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European e-brokerage and STP
Few would argue that the Internet as a customer channel has changed the brokerage business for good. Customer expectations have been revolutionised. They expect to pay less for more, with lower trading commission and account charges, yet receive more research and market data.
Customers are demanding immediate and accurate information from their trading portfolios, and glitches lead to immediate calls to the call centre, a double whammy for the brokers who have to deal with the costs of the processing problem as well as calming the customer.
Brokers have responded to the pressures of increased competition and the transparency of the Internet by cutting the costs of processing, trying to increase transaction volumes per customer through special offers and new products, and by offering new value added and chargeable services.
Given the very slim margins and volatility of the markets, straight through processing (STP) is a vital concern for the e-brokers. Only through the deployment of systems with high levels of STP can e-brokers attain the operational efficiency needed to drive down transaction costs and to meet the customer demands for instantaneous service. Human involvement in processing is too expensive, slow and prone to error to be used. Human involvement is best freed up for customer service tasks.
In addition, STP will give e-brokers the scalability to deal with major fluctuations in the take-on of new accounts, in transactions and enquiries. The European brokerage boom of 2000 saw a number of brokers being advised by the regulators not to take on more accounts without improvements to their operational systems. In addition there was major staff recruitment into call centres in particular, as well as significant IT investments by many firms. Now with the sudden swing in market sentiment, the tight markets of 2001 have forced many of these brokers to reverse these initiatives as they fight to control costs.
In comparison with the more homogeneous US market, achieving true STP in a pan-European operation is a tough challenge. As already noted, brokers are seeking to expand their customer base by opening operations in new countries and by offering new products, such as options and fund supermarkets, to their existing customer base. It is a tall order to buy or build an integrated IT system to underpin these very disparate trading environments and initiatives. In practice the need for speed to market has forced brokers to seek immediate solutions, leaving them relying on a collection of systems often built to deal with a single country-specific product type, such as ISAs in the UK. Achieving consistently high rates of STP with this kind of infrastructure is clearly difficult.
The brokerage business has to rely on a complex web of other financial insitutions, execution providers, settlement providers, custodians, clearers, independent financial advisors (IFAs) to mention just a few. Adding to the complexity the e-brokers in particular have pursued many different outsourcing strategies. In extreme cases the e-brokers may have just a core of compliance and management staff with all other functions outsourced, such as web design, call centre operation, information providers, application providers and settlement staff. For STP to work it has to work across all these linkages, as STP is only as strong as the weakest link.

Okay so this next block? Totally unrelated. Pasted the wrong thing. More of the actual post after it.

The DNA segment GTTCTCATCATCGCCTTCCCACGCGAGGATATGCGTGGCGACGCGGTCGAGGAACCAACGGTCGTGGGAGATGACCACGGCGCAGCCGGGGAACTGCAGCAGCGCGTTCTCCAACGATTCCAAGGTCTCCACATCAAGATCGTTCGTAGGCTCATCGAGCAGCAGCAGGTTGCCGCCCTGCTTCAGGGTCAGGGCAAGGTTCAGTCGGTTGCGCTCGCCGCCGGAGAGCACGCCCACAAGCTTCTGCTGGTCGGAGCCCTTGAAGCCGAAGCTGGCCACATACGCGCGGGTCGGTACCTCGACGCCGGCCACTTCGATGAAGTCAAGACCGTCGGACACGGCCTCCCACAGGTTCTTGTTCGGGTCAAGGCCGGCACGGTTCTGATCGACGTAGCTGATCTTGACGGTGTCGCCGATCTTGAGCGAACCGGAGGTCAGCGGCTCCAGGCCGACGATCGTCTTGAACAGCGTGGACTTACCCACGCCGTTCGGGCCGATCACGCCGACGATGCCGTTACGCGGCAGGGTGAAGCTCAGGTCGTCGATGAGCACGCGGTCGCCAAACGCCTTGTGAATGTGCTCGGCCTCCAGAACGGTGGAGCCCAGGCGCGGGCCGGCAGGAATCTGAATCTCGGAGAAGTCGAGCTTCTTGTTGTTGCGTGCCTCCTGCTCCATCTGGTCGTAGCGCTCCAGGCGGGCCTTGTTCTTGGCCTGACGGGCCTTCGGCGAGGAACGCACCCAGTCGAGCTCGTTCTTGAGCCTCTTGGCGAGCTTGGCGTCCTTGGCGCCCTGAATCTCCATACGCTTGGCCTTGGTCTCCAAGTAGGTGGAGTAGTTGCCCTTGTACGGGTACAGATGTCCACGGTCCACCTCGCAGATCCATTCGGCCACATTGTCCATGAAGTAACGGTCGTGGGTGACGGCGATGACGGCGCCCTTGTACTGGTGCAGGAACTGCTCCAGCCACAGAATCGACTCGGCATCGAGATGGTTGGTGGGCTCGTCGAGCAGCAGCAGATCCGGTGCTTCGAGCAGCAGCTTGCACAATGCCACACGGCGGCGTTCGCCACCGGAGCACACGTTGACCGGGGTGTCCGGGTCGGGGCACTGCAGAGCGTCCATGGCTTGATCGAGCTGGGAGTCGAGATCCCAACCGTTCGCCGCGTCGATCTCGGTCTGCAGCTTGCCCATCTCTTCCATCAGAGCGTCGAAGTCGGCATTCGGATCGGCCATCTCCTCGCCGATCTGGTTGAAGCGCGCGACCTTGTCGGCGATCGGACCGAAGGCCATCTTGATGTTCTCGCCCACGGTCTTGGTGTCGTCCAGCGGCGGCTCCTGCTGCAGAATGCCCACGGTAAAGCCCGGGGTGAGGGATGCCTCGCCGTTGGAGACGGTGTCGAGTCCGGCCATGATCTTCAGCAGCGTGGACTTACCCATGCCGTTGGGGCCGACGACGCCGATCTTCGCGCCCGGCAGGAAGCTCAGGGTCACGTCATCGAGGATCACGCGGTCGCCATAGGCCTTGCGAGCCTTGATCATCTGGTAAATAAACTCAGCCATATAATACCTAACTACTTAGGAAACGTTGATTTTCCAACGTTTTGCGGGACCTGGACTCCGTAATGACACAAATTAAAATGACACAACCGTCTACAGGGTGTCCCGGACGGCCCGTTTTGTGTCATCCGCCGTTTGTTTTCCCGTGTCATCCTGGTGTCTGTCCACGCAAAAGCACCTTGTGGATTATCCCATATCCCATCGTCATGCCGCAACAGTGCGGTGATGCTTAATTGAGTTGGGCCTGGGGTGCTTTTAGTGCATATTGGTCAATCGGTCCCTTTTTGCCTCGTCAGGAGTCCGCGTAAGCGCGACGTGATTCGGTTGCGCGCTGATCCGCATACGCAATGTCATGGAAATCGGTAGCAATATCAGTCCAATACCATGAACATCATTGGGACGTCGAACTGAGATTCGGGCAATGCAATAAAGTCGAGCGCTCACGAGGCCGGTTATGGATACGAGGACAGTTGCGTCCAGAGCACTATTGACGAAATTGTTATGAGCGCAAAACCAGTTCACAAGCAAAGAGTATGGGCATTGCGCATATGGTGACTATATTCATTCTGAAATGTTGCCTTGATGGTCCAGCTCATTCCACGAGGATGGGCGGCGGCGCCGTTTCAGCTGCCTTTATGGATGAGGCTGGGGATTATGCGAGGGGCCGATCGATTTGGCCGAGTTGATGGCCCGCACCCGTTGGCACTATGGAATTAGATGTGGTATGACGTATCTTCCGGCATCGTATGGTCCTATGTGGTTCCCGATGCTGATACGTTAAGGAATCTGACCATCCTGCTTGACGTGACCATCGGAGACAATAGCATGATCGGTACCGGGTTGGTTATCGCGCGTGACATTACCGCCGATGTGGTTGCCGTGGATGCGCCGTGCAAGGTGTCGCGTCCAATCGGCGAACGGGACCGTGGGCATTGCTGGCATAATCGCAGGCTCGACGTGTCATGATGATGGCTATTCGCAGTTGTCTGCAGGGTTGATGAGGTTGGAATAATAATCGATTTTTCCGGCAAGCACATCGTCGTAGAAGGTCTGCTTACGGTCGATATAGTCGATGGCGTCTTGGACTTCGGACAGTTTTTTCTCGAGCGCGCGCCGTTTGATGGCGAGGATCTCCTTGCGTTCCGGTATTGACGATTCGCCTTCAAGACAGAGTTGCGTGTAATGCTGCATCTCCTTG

To achieve STP in the brokers' own systems they need systems designed to deliver it under the stress of truly high volumes of transactions and enquiries. Revamping old systems is rarely completely successful. All the industry predictions point towards a continued growth of brokerage in Europe towards US levels of participation and transactions, and much of this will come through the e-brokerage channel. Only the largest brokers in Germany today have to struggle with volumes approaching the scale of current US volumes. For others such volumes will be another new challenge, which most of the current crop of patchwork systems are not up to meeting.
Industry initiatives and the adoption of standards will improve STP across the industry, but to take advantage the brokers need systems that are robust and flexible, and which are committed to supporting the evolving standards such as FIX and XML. This is regardless of the decision whether to build, buy or outsource.
It has taken a considerable number of years for the most advanced software and application service providers (ASPs) to build systems capable of supporting global institutional trading. The international retail sector is more fragmented and the technology much newer, so most software providers and ASPs are still at an early stage in the evolution of retail systems. Due to market differences, and regulatory environments they are only able to provide market specific solutions. What the more far sighted players in this market are starting to do is to present a suite of solutions that cover the major retail markets, enabling e-brokers to pick and mix these. Provided these are built on modern open platforms, using the industry standard technologies, integration should not prove any more of a problem than is commonly found in the IT environment of institutional brokers. The main barrier may prove to be the cost of complex integration projects.
What the designers of new solutions must ensure is that the underlying architecture of their retail solutions is more volume insensitive than the previous generation of retail and institutional systems. If the predictions about the retail sector are accurate, such high volume systems will be needed to ensure that the IT infrastructure does not become a brake on business growth.
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